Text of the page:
'Heat Wave' ('Coup de chaud'): Film Review

Courtesy of TS Productions
Hot town, summer in the Midi.

Jean-Pierre Darroussin ('Marius') co-stars in this true story of a village killing.

An intriguing if not altogether convincing account of small-town summer murder, Heat Wave (Coup de chaud) reveals what happens to a southern French village when temperatures rise, tempers flare and a deranged local starts stirring up trouble.

Marked by solid performances from a well-grounded cast — especially rising talent Karim Leklou (The Anarchists) — this third feature from writer-director Raphael Jacoulot (The Night Clerk) offers up some low-key psychological thrills but fails to deliver in its final stretch, toeing the line between familiar genre tropes and social miserablism. A well-timed August release should yield moderate numbers at home, while fests and a few niche offshore distributors may want to give this hamlet a visit.

The film kicks off rather traditionally, with a flash-forward showing the mentally disturbed Josef (Lelkou) passing out in the rain from a fatal wound. The story then tracks back to a few weeks beforehand, where an unnamed farming town in the south of France is in the midst of a nasty heat wave, leaving its residents to contend with thirsty crops and livestock, as well as the increasingly unstable behavior of Josef.

What starts off seemingly harmless, with the childlike 30-year-old (who apparently "lacked oxygen at birth") blasting hardcore techno or filching random items around the village, soon becomes alarming when he harasses a teenage nymphet (Manon Valentin) while being accused by a hotheaded rancher (Carole Franck) of stealing the municipal water pump. Even the wise and soporific mayor (played by Provencal star Jean-Pierre Darroussin) can only do so much to prevent Josef, who gets arrested several times but keeps coming back, from going off the deep end.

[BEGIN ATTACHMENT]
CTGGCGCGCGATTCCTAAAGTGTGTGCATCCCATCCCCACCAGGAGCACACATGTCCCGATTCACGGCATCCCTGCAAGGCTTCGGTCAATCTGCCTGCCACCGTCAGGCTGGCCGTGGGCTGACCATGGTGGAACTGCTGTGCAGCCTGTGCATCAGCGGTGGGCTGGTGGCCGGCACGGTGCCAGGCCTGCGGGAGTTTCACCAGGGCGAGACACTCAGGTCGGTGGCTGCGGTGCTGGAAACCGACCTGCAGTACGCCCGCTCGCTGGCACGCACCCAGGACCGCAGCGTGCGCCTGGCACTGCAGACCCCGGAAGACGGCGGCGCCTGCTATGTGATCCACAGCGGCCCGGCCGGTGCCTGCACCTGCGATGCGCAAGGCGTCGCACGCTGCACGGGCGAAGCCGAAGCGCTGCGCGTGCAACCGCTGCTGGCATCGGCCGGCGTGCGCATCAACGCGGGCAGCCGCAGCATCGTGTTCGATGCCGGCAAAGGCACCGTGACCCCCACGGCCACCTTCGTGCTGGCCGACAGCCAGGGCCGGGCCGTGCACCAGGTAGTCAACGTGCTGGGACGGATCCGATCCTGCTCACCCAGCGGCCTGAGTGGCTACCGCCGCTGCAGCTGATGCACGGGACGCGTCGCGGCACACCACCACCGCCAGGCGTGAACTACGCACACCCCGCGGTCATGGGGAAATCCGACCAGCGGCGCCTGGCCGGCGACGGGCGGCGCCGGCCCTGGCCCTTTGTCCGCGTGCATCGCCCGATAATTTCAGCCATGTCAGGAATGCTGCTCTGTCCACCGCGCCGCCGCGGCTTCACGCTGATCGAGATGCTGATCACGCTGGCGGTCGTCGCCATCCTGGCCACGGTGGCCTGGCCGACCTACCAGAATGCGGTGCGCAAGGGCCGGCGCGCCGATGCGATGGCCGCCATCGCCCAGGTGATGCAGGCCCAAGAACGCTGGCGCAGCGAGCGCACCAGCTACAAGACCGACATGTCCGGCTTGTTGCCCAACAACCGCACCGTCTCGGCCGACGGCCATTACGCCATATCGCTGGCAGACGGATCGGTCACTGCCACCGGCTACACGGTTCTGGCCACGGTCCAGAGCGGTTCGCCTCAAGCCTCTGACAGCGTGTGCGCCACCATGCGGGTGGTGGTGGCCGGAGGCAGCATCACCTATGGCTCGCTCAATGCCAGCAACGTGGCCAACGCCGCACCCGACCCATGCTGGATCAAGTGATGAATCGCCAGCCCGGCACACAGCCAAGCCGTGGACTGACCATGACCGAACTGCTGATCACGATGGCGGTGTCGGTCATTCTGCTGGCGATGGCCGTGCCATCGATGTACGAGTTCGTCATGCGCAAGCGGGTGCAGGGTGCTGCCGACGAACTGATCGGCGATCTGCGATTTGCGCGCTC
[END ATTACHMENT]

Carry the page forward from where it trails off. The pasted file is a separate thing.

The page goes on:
Inspired by real events, the script — by Jacoulot and co-writer Lise Macheboeuf (Three Worlds) — weaves an interesting parallel between the townspeople's growing anxiety and Josef's unnerving antics, as it soon becomes clear that he’s both a major source of their worries and a perfect scapegoat for them. Yet while Josef is himself a compelling character, the others come across as underwritten clichés — especially a newly arrived handyman (Gregory Gadebois) whose adjustment issues will gravely impact the whole affair.

With his glaring eyes and doughy features, Lelkou provides an extremely disquieting presence, yet the actor also manages to give Josef an emotional side that solicits the viewer’s sympathy. As the man’s mother says at one point, "it’s not really his fault," which is something we come to understand just as the villagers are all up in arms.

At the same time, the plot is underserved by Jacoulot’s tendency to use Josef like Freddy or Jason in a horror flick: he’s always popping up at key scare moments, whether it’s a mother taking her baby out of a car, an old woman hanging her laundry or a bunch of teens doing bad things in an abandoned barn. For a movie that’s more arthouse than grindhouse, such decisions wind up hampering the overall tension.

Otherwise, the filmmakers manage to paint a reasonably convincing portrait of a peaceful little French town turned upside down, with DP Benoit Chamillard (Little Senegal) offering up a heavy visual atmosphere, pushing the daylit scenes to the brink of overexposure. You can literally feel the thermometer popping at certain moments, and as the saying goes: If you can’t take the heat, stay out of the la cuisine.

Production company: TS Productions

Cast: Jean-Pierre Darroussin, Karim Leklou, Gregory Gadebois, Carole Franck, Isabelle Sadoyan

Director: Raphael Jacoulot

Screenwriters: Lisa Macheboeuf, Raphael Jacoulot

Producers: Milena Poylo, Gilles Sacuto

Director of photography: Benoit Chamaillard

Production designer: Valerie Saradjian

Costume designer: Elisabeth Tavernier

Editor: Francois Quiquere

Composer: Andre Dziezuk

Casting director: Brigitte Moidon

International sales: Doc & Film International

No rating, 102 minutes